Data: a game for experts only?
Data is everywhere in our daily lives, from weather forecasts to online shopping. And in businesses, the quantity of data that is stored and exchanged has risen sharply, partly due to the new social distancing rules. But this strategically important subject can also seem difficult.
ENGIE has opted for gamification to help its employees feel at home with this subject and acquire the “data reflex”. Gamification calls on the principles of games to facilitate the learning and awareness of complex subjects.
What is at stake with ENGIE’s Data Games? Transforming data from a subject for experts only into a familiar terrain for all our staff. “We have created a made-to-measure game based on the idea of bringing data into the everyday lives of every employee”, explains Yves Le Gélard, ENGIE’s Executive Vice-President in charge of Digital Technologies and Group Information Systems. “The game is very simple. One round of three questions, and in a fun, game-like way, we can learn and create a language common to all the employees.”
The rules of the game by ENGIE
Step one: immersion. We have opened an intranet site where our employees can measure and improve their knowledge of data.
Step two: the game. For three weeks, every employee, from novices to experts, can compete with their colleagues in a smartphone application that sets three rounds of challenges. The eight selected themes explore the data-related issues at ENGIE: energy production, the customer experience, new technologies, support functions, regulatory questions, etc.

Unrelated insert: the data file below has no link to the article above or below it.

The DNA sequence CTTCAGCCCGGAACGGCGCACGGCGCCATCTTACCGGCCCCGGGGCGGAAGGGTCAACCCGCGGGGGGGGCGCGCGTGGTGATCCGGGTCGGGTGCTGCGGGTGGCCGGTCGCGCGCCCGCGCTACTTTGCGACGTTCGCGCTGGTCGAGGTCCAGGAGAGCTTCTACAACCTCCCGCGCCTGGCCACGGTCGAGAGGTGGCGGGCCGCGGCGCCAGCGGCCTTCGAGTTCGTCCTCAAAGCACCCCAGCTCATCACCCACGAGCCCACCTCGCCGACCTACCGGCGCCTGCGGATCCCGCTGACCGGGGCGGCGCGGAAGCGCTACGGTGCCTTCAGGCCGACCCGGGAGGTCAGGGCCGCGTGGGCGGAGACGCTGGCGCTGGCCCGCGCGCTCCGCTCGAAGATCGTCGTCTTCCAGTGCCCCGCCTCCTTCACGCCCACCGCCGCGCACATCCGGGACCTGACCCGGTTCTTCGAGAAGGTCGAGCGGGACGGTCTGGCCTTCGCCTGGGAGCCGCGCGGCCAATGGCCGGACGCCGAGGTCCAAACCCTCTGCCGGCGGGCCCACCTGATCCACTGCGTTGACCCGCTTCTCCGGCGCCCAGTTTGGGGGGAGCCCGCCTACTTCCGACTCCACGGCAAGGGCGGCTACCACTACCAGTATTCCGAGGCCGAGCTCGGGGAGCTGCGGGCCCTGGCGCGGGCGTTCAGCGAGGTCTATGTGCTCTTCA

Step three: the rewards. On 7 December, the players who win the most challenges or whose names are drawn from the hat will receive their prizes: 10 electric bikes and 100 one-year unlimited music subscriptions.
Data: an essential subject for ENGIE
The Data Games are consolidating our position as a data-driven company, as Yves Le Gélard explains. “In our wind farms, we compare data on the types of turbines, the geographical position or the force of the wind, to strike the ideal balance between noise regulations and our energy production forecasts.” He continues: “For solar B2B applications, weather, marketing or operational data (battery charge levels, availability of the panels) can be used to decide whether to sell, use or store the electricity. On the business side, we also use data to design made-to-measure offers or to anticipate the levels of unsubscription”
Collecting and analysing this data make it possible to gain a better understanding of customers, employees and suppliers. And, ultimately, to improve the Group’s performance. Since the launch of the DATA@ENGIE programme in 2018, “the business units have identified gains of more than €100 million, including savings of between 10% and 40% on predictive maintenance, and a decrease in the number of incidents of up to 25%. We have also improved our knowledge of our customers in order to better meet their needs and made an estimated €2.5 million of savings on resources.”
So, data is not a field reserved for computer engineers and specialists only. On the contrary, data feeds every one of the company’s activities. With these three weeks of gaming, ENGIE is offering its employees an opportunity to join the data adventure, which is only just beginning.